A rare disease is one which affects no more than five in 10,000 people. People with a rare disease face a number of problems: false or late diagnosis, a lack of information and practical support in daily life, psychological stress due to isolation, and a dearth of adequate specialized units. Structural, medical and financial factors hinder both the provision of medical care to those affected and research aimed at improving diagnosis and treatment.
“The challenge is to provide effective and fair support for all people with complex rare diseases, and to ensure that they have adequate therapies and symptomatic treatments,” said the Chair of the Ethics Council, Peter Dabrock, at the beginning of the meeting.
In his introductory talk, Council member Stephan Kruip, who is himself affected by a rare disease, gave a graphic description of the difficulties faced by people with rare diseases. He asked how the legitimate demands of people with rare diseases can be met within the structural and financial limitations of the health care system.
Antje Behring of the Federal Joint Committee (G-BA) outlined the regulations which provide the basis for the G-BA’s decisions on reimbursing costs for the treatment of rare diseases. In Germany, there is a simplified procedure for authorising drugs to treat rare diseases (orphan drugs), but a lack of guidelines and caps on prices has, Behring said, led to a steep rise in annual therapy costs for orphan drugs. This area, she said, needed significant improvement; furthermore, the benefit of specialist outpatient care for the diagnosis and treatment of rare diseases needed to be empirically investigated.
Daniel Strech from Hanover Medical School gave a talk on the ethical challenges of rare diseases. According to Strech, it is widely agreed that a solidary society has to give all its members a fair chance of treatment, and that simplified regulations on authorising drugs to treat rare diseases are desirable. But the debate, he said, becomes more controversial, as soon as real-life decisions on questions of allocation and incentives are at issue – concerning the fair distribution of financial resources for care services and research programmes, for instance, or the question of whether simplifying the authorisation of orphan drugs really helps provide medication that is of real benefit to those affected.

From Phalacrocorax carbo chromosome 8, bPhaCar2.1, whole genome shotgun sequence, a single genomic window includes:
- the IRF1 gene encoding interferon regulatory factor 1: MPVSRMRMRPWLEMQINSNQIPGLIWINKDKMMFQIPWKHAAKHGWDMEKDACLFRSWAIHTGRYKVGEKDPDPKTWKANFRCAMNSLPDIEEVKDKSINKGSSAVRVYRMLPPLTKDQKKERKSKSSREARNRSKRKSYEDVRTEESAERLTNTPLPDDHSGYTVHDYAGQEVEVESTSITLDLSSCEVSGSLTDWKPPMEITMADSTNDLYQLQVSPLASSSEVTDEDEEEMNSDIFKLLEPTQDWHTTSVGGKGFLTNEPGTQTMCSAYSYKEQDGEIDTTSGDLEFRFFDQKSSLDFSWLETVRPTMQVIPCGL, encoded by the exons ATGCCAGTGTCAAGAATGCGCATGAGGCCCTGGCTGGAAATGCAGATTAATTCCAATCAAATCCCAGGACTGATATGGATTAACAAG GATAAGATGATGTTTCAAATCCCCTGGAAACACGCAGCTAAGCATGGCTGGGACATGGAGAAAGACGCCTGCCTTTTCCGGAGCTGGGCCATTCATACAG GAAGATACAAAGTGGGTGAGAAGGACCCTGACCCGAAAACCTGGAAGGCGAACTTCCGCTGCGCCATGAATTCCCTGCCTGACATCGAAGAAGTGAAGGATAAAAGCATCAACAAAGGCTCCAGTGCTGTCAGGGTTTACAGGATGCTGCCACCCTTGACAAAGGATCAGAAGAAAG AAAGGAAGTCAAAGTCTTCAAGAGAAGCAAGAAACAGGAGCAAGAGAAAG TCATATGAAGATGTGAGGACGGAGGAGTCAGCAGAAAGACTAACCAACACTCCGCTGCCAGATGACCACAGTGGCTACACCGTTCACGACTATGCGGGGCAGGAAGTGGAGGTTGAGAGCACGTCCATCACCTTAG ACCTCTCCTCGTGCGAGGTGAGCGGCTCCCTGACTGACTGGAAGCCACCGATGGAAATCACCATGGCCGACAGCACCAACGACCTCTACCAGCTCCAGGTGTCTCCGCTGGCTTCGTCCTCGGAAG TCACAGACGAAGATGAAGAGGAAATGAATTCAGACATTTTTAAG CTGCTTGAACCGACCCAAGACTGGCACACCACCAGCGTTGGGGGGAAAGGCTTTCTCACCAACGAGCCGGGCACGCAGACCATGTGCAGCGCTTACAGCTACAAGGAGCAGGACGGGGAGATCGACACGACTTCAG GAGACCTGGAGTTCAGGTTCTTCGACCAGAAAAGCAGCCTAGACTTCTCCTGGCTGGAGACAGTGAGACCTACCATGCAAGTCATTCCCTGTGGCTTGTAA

In the panel discussion that followed, moderated by Ethics Council member Elisabeth Steinhagen-Thiessen, the two speakers were joined by Jörg Richstein from the Alliance for Chronic Rare Diseases and Sabine Sydow from the Association of Research-Based Pharmaceutical Companies (vfa bio), to discuss what can be done to ensure that people with rare diseases are in the future offered the best possible diagnosis and therapy. In this discussion, which was open to the public, various possible solutions were listed, from creating greater transparency through restructuring the way patients are informed, to better integrating self-help groups into the development of care concepts, to expanding clinical studies and supporting the development of registers for rare diseases.
Peter Dabrock summed up the lively discussion by saying that the bioethics panel had given many people affected by rare diseases the chance to explain their situation and the challenges it involved. It was important, he said, to develop solutions that focused on people with rare diseases.
Further information on the event can be found here.